- People who ask themselves whether they have achieved product/market fit usually haven’t achieved it
- You know when you get there. You feel it. The space ship is taking off. Customers are pouring in. The wind has turned. It’s not ‘OMG it’s so difficult to get customers’ anymore. It’s more like ‘OMG, so many customers, we’re exploding’.
- A great pre-requisite to product/market fit is product/founder fit. When the founders are power-users themselves, that’s a good sign. When the product is used by employees enthusiastically, that’s a very good sign.
- Before Gmail launched, they made sure the product made 100 Google employees very happy (watch the talk by Paul Buchheit, co-creator of Gmail). They have iterated so long until this was achieved. Once they made those 100 Googlers happy, they knew they would make happy many more.
By above standards, I have to admit that I have never reached product/market fit so far in my career.
- In 2004 we had some serious traction with webmasterforum.ch but unfortunately this traction got killed by a stupid mistake of mine that cost us 80% of our traffic (we changed the domain to ayom.com and fell out of Google — our main traffic source — because the domain has been burned by the previous owners. The worst thing: before switching I felt there was something fishy because we tried to index something and it didn’t, but I didn’t take any action. Very stupid mistake, hurts until today. This product would have been 2x, 5x or 10x more popular without this mistake.)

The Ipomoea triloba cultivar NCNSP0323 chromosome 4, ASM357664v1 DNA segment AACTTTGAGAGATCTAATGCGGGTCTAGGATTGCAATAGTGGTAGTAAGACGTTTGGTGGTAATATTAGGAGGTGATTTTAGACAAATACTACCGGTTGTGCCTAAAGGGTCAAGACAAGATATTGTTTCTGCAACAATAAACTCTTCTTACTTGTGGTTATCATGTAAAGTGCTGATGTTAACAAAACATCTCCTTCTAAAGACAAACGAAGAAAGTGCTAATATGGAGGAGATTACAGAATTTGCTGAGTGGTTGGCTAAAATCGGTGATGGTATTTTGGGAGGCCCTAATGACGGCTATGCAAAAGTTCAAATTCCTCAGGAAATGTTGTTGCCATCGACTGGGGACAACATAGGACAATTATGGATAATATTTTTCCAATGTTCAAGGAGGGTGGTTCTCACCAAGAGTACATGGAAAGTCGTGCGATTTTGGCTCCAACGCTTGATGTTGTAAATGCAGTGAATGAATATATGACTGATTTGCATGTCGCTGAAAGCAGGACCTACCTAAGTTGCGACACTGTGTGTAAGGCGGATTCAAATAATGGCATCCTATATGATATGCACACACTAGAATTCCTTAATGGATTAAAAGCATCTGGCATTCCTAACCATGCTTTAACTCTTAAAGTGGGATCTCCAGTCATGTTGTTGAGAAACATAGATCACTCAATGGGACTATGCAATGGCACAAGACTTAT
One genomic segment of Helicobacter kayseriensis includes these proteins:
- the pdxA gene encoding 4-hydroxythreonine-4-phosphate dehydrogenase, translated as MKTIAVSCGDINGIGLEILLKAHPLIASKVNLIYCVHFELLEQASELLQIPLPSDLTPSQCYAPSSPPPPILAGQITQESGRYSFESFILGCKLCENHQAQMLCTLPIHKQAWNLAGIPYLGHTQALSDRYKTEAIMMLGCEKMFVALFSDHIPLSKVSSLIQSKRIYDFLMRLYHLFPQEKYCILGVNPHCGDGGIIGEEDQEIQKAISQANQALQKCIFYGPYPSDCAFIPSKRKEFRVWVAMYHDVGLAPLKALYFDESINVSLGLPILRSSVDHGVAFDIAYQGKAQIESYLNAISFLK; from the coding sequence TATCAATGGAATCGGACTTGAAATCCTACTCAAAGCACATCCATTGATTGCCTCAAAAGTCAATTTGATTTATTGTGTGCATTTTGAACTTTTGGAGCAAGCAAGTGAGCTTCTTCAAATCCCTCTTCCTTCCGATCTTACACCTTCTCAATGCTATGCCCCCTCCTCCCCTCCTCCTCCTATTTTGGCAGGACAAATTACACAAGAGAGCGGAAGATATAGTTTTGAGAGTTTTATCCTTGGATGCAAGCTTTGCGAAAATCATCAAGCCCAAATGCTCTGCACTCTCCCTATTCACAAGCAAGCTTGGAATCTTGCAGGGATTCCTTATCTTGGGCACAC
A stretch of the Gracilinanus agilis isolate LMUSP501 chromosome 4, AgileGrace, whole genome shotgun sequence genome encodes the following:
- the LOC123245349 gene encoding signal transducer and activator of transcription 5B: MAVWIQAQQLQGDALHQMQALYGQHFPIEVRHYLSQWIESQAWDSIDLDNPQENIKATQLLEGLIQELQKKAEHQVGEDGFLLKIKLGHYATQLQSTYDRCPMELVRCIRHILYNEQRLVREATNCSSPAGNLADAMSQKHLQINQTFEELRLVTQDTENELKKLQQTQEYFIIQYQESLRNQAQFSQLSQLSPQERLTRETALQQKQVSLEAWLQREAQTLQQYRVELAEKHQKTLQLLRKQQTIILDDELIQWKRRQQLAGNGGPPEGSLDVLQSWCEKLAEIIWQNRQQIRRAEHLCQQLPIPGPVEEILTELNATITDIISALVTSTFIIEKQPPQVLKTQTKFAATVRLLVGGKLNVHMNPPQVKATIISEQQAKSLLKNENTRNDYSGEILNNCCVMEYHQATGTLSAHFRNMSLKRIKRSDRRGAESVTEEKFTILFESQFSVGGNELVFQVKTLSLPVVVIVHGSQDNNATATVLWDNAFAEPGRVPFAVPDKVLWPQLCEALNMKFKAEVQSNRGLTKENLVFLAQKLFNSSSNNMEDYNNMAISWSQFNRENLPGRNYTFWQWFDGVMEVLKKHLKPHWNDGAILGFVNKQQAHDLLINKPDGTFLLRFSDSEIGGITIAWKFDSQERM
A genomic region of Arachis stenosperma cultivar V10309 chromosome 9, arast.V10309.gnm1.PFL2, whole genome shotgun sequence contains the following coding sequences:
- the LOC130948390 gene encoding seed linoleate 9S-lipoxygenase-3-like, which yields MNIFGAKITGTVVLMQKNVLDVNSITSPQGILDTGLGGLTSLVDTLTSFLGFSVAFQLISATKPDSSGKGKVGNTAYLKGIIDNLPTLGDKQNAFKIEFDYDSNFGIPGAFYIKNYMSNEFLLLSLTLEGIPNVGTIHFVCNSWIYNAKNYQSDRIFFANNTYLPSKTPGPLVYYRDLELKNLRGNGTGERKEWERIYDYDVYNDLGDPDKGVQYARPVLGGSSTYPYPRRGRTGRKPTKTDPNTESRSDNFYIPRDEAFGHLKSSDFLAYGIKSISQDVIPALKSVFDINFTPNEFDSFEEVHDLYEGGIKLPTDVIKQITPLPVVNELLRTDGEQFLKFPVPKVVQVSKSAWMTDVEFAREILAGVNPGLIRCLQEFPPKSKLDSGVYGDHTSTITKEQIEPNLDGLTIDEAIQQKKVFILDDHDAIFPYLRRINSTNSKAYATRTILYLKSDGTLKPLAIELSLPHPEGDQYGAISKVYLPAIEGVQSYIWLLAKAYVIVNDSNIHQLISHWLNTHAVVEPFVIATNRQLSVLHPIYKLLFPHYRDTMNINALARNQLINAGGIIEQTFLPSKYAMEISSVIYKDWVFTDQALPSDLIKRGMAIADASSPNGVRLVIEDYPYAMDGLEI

- In 2005/2006 Parlaris lost traction because we didn’t have any working revenue model. Should have pivoted earlier.
- In 2007 Trigami was very close to product/market fit, but we didn’t really get there. The main issue was Google again. 6 months after launch Google launched it’s attack against paid links (and several of our bloggers temporarily lost some or all of their PageRank — ouch). As backlinks were the main value in the eyes of our customers, our value proposition got much weaker. Probably should have taken this opportunity to pivot. We did introduce new offerings (many of them, probably too many) but failed to kill off the non-working ones. On a sidenote: whenever someone starts offering ‘consulting’ services, that’s a sign that something might not be working ;)
We’ll keep experimenting. Maybe someday we’ll get there. Without Google getting in our way :).